For its part, the DENR is committing to encourage investments in mineral processing by providing incentives and strategic support. One of the most serious complaints of those who want to invest in mining, especially foreigners, is the red tape involved in the process of evaluating and issuing mineral agreements. The DENR has pledged to streamline this process. Especially to be tackled are the inconsistencies of policies affecting the mining sector issued by different government agencies. The DENR has committed to develop parallel processing applications with other government agencies, and explore the possibility of honoring the free, prior, and informed consent initiated by indigenous people. The DENR also will take the initiative to craft mining project prospectus and guide investors on lands suitable for exploration.

Industry associations will play a major role in helping individual mining enterprises to engage in responsible mining. The two leading groups — the Chamber of Mines of the Philippines and the Philippine Nickel Industry Association — agreed to establish an ethics committee that will oversee the environmental, social, and governance performance of its players. In the spirit of cooperation, and not of confrontation, the DENR and the mining sector agreed to establish a joint monitoring and evaluation mechanism to determine the impact of mining operations on the environment and the socioeconomic conditions of affected communities.

In this regard, it would be necessary to accumulate and analyze data on the poverty incidence prevailing in specific mining communities instead of relying on the poverty data by province or region available from the Philippine Statistics Authority. The site-specific poverty incidence data should be monitored yearly to determine if the mining operations are actually contributing to reducing poverty in the immediate mining community. This will directly address the criticism of the anti-mining NGOs that the profits of mining enterprises just make the investors richer without lifting the mining communities from poverty.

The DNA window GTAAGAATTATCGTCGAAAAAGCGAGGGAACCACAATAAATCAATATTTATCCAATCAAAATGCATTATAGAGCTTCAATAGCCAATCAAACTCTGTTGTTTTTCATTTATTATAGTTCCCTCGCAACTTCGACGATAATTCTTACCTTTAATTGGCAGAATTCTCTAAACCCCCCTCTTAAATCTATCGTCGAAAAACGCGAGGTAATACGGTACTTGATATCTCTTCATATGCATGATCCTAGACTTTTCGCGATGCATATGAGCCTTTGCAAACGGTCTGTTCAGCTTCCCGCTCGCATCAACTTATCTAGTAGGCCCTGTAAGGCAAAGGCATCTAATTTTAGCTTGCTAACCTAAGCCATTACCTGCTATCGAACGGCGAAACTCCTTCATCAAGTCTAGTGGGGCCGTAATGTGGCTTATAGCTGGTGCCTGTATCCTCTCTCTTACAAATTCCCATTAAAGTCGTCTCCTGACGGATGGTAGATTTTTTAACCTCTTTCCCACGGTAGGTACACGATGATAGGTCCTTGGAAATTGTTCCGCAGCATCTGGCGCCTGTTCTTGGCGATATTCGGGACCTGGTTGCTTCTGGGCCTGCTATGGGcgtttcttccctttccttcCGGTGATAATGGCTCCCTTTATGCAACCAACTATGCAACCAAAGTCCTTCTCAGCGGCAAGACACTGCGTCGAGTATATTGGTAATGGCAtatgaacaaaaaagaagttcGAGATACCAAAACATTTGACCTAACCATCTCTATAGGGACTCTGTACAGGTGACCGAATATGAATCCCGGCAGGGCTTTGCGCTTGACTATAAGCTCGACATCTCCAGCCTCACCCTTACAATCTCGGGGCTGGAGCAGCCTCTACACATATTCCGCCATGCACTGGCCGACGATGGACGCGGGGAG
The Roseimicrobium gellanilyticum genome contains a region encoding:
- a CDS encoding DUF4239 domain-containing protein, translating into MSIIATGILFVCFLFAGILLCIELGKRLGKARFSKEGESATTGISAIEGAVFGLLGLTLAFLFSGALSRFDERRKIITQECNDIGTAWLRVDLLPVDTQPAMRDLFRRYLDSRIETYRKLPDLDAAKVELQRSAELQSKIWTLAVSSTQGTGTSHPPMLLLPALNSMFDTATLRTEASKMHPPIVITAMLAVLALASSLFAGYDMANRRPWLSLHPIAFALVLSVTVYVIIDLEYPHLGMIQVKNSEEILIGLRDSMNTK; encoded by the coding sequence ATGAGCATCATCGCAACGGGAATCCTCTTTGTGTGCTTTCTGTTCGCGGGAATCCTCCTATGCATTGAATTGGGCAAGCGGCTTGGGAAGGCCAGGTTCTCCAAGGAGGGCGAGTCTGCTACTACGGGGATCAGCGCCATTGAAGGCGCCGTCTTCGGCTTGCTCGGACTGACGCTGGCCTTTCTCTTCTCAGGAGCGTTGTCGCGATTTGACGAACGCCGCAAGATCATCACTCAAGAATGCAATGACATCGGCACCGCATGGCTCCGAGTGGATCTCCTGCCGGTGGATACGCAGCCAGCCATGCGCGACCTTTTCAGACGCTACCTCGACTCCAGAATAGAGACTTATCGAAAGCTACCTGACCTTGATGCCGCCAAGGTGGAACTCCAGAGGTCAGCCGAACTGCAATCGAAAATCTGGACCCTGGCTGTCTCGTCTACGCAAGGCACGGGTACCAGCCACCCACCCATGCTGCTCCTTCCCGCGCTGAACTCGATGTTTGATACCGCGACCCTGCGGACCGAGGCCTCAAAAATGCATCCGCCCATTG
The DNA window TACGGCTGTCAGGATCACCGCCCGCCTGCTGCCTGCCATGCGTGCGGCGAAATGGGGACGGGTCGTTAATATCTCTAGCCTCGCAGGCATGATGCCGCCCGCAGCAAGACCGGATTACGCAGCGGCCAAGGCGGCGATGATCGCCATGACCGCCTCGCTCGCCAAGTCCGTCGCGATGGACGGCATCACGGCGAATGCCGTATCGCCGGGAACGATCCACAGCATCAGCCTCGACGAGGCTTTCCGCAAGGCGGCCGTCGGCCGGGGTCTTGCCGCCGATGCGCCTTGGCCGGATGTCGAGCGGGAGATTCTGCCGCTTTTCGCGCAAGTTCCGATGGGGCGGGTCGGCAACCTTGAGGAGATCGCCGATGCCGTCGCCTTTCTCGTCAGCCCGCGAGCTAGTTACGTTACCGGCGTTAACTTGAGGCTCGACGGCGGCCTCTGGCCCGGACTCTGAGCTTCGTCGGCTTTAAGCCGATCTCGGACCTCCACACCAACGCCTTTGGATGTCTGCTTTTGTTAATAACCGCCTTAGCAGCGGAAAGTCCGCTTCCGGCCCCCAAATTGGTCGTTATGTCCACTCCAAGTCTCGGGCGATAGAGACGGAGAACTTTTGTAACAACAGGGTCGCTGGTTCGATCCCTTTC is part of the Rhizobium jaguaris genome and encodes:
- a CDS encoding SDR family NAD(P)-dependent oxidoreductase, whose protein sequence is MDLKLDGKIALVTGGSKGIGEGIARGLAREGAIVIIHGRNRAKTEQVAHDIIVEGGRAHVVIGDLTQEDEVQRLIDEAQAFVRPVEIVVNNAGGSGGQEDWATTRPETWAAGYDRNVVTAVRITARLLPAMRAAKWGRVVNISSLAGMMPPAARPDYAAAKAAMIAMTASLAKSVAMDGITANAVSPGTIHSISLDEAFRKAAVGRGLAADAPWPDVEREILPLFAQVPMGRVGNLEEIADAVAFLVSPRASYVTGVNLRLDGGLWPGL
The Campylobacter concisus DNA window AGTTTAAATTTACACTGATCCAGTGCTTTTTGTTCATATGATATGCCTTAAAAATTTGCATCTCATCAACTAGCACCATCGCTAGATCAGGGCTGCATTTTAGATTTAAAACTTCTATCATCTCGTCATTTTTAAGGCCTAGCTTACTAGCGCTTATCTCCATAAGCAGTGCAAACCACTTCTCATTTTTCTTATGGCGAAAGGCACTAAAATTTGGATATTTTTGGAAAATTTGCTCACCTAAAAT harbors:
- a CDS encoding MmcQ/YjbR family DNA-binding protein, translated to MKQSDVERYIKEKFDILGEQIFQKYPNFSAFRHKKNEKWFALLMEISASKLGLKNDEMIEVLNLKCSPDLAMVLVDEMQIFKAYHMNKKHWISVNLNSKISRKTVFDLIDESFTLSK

There was also an agreement from the mining companies to the DENR’s proposal to assign personnel to every mining project who could help the firms comply with rules and regulations. Long-standing issues will be addressed by the DENR such as the levying of a fixed royalty rate for Indigenous Peoples (IPs) and inclusion of a mining representative in the Mining Industry Coordinating Council.

These measures, if properly and resolutely implemented, will go a long way to enable the Philippines, as well as the global economic community, to benefit from the country’s rich mineral resources whose exploitation are necessary for the fulfillment of the goals of Industrial Revolution 4.0. Such technologies as Artificial Intelligence (AI), the Internet of Things (IoS), Robotization and Data Analytics are highly dependent on the availability of the products of the mining sector, especially of copper and nickel that are indispensable for all the hardware needed for digitalization as well as for such renewable energy as solar and wind.

If we are to cite another social doctrine that can be derived from the New Testament, our inability to make use of our very rich mineral resources — because of our failure to arrive at a reasonable consensus — will be tantamount to literally “burying our talents” as described in the Parable of the Talents.

Bernardo M. Villegas has a Ph.D. in Economics from Harvard, is professor emeritus at the University of Asia and the Pacific, and a visiting professor at the IESE Business School in Barcelona, Spain. He was a member of the 1986 Constitutional Commission.

bernardo.villegas@uap.asia